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  1. #1
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    how many change lever-grip distance

    In regard to brakes like the El Camino and others that have adjustments for the lever distance to the grip... how many of you have a brake with this option, and use it regularly?

    I'm more of a set-and-forget type of guy, but wanted to hear experiences from those that couldn't do without the ability to move the lever close/farther during a ride. Thanks.

  2. #2
    Trail Rider
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    Quote Originally Posted by danK
    In regard to brakes like the El Camino and others that have adjustments for the lever distance to the grip... how many of you have a brake with this option, and use it regularly?

    I'm more of a set-and-forget type of guy, but wanted to hear experiences from those that couldn't do without the ability to move the lever close/farther during a ride. Thanks.
    I'm the same as far as set it and forget it. I'm having trouble with one of my brakes and the adjustment seems to be easier than an allen wrench. I agree that after the initial adjustment, I tend to leave it that way. It is nice to have a tool free adjustment.

  3. #3
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    I ride the Juicy 7's and have just realized how swank the lever position adjustment is. Formerly, I rode Avid vees and levers and never had any interest in reducing the reach on my levers (like on my wife's bike) because I have large enough hands to reach them and I liked being able to run my pads far enough off the rim to miss light mud, yet still have power and modulation in reserve on the brakes.

    Now, it turns out the Juicy 7's are so powerful that I have power and modulation in spades, so I started paying attention to hand fatigue on long days with a lot of descending. Of course, it's true that our hands are stronger and get less fatigue when we don't extend out our fingers so far to grab the brakes, so I've used the combination of my reach adjust setting and my pad position dial ( the red one) to run the levers closer to my fingers and it's excellent. Less fatigue on long days and it's easier to reach and control the brakes accurately when I'm off the back of the saddle.

    The El Camino looks to have the same adjustments.

  4. #4
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    The juicy pad adjustment knob breaks off very easily (a freind has juicy's on his jamis xlt, and another on his sc blur). That's probably why the new ElCaminos have ss instead of plastic knobs.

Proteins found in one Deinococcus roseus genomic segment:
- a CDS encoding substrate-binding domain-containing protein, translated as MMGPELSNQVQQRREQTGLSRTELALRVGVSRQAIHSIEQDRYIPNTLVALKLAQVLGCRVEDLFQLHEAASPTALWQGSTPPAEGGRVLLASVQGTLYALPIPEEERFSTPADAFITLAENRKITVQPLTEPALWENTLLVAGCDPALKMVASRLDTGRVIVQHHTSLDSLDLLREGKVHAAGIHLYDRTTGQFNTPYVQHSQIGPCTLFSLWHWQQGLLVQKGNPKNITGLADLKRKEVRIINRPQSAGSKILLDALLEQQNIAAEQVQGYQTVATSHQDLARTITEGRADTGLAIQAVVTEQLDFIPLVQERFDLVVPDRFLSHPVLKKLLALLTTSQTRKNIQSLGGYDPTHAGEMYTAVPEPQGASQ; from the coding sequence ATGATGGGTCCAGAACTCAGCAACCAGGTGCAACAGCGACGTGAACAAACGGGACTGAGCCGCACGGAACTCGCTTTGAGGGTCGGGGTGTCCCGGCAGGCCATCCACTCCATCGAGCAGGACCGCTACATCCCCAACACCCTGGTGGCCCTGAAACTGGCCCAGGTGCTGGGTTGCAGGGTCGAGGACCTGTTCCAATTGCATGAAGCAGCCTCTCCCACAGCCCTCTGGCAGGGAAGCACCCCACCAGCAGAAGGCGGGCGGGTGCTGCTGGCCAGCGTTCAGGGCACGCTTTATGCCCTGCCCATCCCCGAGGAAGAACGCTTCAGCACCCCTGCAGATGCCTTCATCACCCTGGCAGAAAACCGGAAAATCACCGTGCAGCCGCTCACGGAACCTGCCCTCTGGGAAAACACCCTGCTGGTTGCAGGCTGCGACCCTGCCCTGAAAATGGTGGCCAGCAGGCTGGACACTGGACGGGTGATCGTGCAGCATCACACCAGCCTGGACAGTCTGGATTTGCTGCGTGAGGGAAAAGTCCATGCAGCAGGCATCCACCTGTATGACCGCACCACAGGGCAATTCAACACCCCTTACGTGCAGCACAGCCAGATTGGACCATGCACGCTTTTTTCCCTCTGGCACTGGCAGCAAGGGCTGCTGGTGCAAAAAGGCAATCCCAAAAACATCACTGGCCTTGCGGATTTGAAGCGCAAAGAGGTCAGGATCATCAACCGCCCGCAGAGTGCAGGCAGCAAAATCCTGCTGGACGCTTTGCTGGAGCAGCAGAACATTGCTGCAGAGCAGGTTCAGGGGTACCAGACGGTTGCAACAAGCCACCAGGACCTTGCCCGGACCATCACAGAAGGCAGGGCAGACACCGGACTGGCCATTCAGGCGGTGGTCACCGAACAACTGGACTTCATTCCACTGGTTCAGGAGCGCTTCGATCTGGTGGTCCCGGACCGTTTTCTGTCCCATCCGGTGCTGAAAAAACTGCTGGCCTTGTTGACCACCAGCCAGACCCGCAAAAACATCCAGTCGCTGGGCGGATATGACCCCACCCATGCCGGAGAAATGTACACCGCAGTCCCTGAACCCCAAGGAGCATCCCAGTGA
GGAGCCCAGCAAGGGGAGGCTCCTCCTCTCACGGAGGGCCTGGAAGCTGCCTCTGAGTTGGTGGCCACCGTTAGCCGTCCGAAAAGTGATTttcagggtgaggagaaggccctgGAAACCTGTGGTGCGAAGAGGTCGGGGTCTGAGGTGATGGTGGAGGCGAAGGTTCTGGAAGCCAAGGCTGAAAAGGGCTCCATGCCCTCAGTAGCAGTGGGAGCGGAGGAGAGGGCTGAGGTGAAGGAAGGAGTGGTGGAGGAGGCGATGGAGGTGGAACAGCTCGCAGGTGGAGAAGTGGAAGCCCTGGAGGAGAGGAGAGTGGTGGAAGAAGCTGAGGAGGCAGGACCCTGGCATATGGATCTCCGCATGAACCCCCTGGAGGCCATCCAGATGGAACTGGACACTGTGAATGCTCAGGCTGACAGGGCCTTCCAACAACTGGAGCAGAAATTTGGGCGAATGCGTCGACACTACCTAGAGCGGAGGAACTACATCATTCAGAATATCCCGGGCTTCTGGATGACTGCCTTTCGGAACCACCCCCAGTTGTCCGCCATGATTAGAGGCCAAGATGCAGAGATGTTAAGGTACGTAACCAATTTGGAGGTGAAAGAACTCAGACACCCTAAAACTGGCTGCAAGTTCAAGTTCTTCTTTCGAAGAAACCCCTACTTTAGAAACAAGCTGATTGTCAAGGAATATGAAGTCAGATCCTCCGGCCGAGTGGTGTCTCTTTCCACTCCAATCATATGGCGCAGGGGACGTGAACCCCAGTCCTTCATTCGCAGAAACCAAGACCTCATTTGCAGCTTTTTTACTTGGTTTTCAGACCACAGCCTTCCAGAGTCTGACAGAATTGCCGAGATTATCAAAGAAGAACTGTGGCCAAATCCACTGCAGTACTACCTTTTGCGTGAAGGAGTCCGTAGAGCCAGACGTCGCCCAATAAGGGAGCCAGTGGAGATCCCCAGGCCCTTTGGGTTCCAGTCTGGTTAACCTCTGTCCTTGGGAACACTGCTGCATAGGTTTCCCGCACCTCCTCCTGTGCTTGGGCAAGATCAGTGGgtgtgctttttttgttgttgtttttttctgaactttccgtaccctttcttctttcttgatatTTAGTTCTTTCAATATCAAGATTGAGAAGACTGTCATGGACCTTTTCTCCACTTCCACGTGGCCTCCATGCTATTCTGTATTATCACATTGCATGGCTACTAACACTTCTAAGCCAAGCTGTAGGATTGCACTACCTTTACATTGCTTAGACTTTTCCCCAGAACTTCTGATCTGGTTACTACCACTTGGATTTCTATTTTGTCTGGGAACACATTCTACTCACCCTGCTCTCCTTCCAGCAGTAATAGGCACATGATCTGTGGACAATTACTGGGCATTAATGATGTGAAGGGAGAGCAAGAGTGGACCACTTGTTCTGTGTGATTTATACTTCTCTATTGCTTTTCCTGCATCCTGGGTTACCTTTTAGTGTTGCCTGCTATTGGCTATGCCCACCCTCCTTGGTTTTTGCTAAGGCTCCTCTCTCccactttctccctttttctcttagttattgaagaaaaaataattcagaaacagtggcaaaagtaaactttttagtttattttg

As for lever reach adjustment, all hydros that I know of have this adjustment- allen wrench on inner lever- Hayes, Hope, etc.
    I always set and forget in order to have consistent feel and power delivery that's the same every time I hop on my trusty steed.
    As for the pad adjustment feature- might be nice, but I feel no need for it. Won't make me brake better or increase feel/modulation. I will never trade in my Hope monos. I would like to try the El Caminos though, and I do like the Juicy's, but just another marketing scheme to me.
    Schralp it Heavy.

  5. #5
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    Quote Originally Posted by BikeSATORI
    As for the pad adjustment feature- might be nice, but I feel no need for it. Won't make me brake better or increase feel/modulation. I will never trade in my Hope monos. I would like to try the El Caminos though, and I do like the Juicy's, but just another marketing scheme to me.
    Well, these factors may not come into play on your bike(s), so you may not know, but:

    --if your front and rear brake lines are of different lengths, and have ANY air in them, the f/r brakes will engage at different lever points. On some brakes this happens even after a good bleed, with no air in the system. The pad adjustment feature on the Hayes and Avid allow the rider to dial the pads so that each brake engages evenly with the other..or any other way you want.

    --if you use the reach adjustment feature that's prevalent on so many good hydro brake systems, the effect is identical to keeping the brakes "squeezed" a little, so the pistons stay extended and ride the pads closer to the rotor. The pad adjustment feature on the Avid and Hayes allow the rider to adjust reach, then back the pads back out so that the brakes not only engage when the rider wants them to, but don't ride so close to the rotor that they squeal or drag easily. This also improves modulation feel at "skid point", because it reduces the on/off lightswitch effect that some brakes get if the pads are set too close to the rotor.

    It's a safe bet that Hayes won't be the last to copy Avid's excellent idea reagarding pad adjustments at the lever.

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